Examples of programming we offer. Call Rebecca Crichton at (206) 930-0809 to discuss scheduling an event.
Local author readings and discussions
Arleen Williams: The Alki Trilogy
In these novels, Running Secrets, Biking Uphill and Walking Home, a diverse cast of characters face and embrace the challenges of race and immigration, family and friendship. Set on on Alki Beach in West Seattle.
Allan Ament: Learning to Float – Memoir of a Caregiver Husband
Allan Ament wrote his memoir of becoming the caregiver after his wife’s debilitating stroke. Ament shares his personal and spiritual growth caring for a loved one and how he was supported by the ‘Circle of Caring’ around him. Anybody who has been or will be a caregiver will benefit from his insights.
Ann Hedreen: The Accidental Advocate – What I Learned from Writing Her Beautiful Brain
When Ann Hedreen started to tell the story of her beautiful, brainy mother whose life ended in younger-onset Alzheimer’s Disease, she discovered she had more questions than answers. As she wrote Her Beautiful Brain, she learned about her mom, her family, and about the best ways to deal with her own fears of Alzheimer’s. To her surprise, this included become an active participant in Alzheimer’s research and an advocate for the cause.
Three Plays by Lyn Coffin
Camille What happens when a shy playwright is overtaken by the persona of Camille Claudel? The mysteries of Camille’s life unfold through the possession of a local writer, and both are exposed. By turns humorous and haunting, tender and terrifying, this piece will leave you wondering where the truth is located and how well we understand our creative impulses and drives. Lutefisk Lyn Coffin wrote Lutefisk, a 12 minute romantic comedy of the Pacific Northwest about two people on their second “computer” date. Fries in a Wine Glass Two friends read a ten-minute comedy about two sisters who sit down to dinner after burying a third and wonder why the fourth sister didn’t come.
Lyn Coffin is a widely-published poet, playwright, fiction writer and translator, with nineteen books to her credit. She teaches Literary Fiction at the UW, Professional and Continuing Education.
Feel the Beat! Simone LaDrumma and the Magic of Drumming
Simone LaDrumma shares her love for drumming with stories, a brief history of hand drumming and a drumming demonstration with help from the audience.
Vocalists Ailsa, Misha and Joseph, with Paul on the piano and Joseph on guitar and ukulele, take a Sentimental Journey through the Great American Songbook: Gershwin, Ellington, Hoagy Carmichael, Harold Arlen and “Fats” Waller. Sentimental Journey performs music by these and other composers and shares information about why the music from 1920s through the 1950s are considered the golden age of American song.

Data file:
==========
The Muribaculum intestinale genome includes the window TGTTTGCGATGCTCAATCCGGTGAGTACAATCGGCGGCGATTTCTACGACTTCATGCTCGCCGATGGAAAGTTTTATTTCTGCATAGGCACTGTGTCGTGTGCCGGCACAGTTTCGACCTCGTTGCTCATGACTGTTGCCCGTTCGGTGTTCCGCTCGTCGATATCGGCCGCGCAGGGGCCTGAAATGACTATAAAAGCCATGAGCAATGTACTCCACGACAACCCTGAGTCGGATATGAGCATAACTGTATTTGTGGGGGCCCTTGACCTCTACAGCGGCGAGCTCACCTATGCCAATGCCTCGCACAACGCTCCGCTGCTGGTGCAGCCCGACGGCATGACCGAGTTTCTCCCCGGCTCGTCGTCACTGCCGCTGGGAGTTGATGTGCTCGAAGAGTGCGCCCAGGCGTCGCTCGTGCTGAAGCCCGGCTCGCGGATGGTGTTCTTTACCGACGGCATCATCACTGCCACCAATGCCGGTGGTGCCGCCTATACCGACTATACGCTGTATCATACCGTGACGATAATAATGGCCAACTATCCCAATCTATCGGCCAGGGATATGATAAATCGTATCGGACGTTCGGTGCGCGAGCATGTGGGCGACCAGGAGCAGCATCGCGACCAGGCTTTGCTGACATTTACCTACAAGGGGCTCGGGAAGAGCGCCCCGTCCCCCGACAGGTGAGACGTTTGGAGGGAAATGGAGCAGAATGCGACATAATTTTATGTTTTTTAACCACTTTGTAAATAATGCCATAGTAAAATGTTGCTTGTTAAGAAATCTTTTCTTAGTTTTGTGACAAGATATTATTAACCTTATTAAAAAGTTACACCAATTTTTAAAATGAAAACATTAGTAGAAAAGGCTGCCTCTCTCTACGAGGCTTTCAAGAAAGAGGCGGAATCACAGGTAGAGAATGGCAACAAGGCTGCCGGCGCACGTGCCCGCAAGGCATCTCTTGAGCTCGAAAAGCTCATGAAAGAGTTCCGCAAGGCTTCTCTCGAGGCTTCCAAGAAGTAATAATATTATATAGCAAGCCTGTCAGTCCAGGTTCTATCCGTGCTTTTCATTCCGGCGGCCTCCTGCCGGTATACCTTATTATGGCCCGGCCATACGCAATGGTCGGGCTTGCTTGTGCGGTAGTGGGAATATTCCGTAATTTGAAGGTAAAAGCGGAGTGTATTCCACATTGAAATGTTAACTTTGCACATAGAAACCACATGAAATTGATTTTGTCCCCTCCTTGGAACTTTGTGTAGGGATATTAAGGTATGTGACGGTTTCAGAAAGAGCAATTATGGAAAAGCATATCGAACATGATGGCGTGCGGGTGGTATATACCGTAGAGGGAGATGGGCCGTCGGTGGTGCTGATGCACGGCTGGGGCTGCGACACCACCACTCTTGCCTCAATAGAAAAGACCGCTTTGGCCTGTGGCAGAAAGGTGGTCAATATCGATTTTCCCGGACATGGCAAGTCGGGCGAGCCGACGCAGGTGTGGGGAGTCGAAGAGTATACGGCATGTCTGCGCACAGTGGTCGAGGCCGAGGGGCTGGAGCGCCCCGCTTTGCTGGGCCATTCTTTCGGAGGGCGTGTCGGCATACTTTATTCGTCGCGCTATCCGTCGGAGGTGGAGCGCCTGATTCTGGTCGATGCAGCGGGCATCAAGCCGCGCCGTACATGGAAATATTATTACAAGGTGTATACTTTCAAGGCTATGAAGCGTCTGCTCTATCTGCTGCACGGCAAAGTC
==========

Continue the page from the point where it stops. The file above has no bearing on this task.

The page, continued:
Understanding Our Own Diversity: Exploring Fundamental Concepts of Cultural Awareness
A three-session series facilitated by Rebecca Crichton, MA and Executive Director of NWCCA
Learning about cultural differences has never been more important. Many of today’s headlines focus on the misunderstandings and confusion we have about people different from ourselves. Yet most people are not aware of their own cultural assumptions and beliefs. Like fish who don’t know they are swimming in water, most people don’t realize how great a role culture plays in how they encounter the world.
Rebecca Crichton designed and delivered over 50 interactive sessions that increased cultural competence and multicultural understanding for Boeing employees and managers.
Sociology and Anthropology with Mariana Markova, PhD:
Life Stories from Russians Before and After the Fall of Communism
Money and Magic Dr. Markova collected life stories of ordinary Russian people caught in extraordinary times: the fall of communism followed by economic chaos. Through the story of Alexie, she shares aspects of growing up and living in a communist society in Russia, showing how people’s unique experiences are an important part of Russian history.
Cinderella Told Backward Markova tells the life story of an ordinary Russian woman, who described her story as ‘Cinderella told backward.’ The talk will discuss how the dreams of the Soviet women changed with the fall of communism and why it was possible for them to feel like Cinderella before, but not after it.
Excavate Your Own Life Story: 10 Questions Anthropologists Ask Conversations about ‘the past’ are important for understanding your own life story as the historian and cultural translator for your family and others. Markova discusses how it is not only about ‘what happened to you,’ but about putting your personal life into the historical and cultural context of the times you’ve lived through.
Mariana Markova, PhD, is a freelance researcher and personal historian. Born in Bulgaria and raised in Russia, she worked for Doctors Without Borders, the UN, and several major international organizations before coming to the United States. She earned her PhD in anthropology and has taught classes at several Seattle colleges.
Comparative Religion Programs with David E. Smith, PhD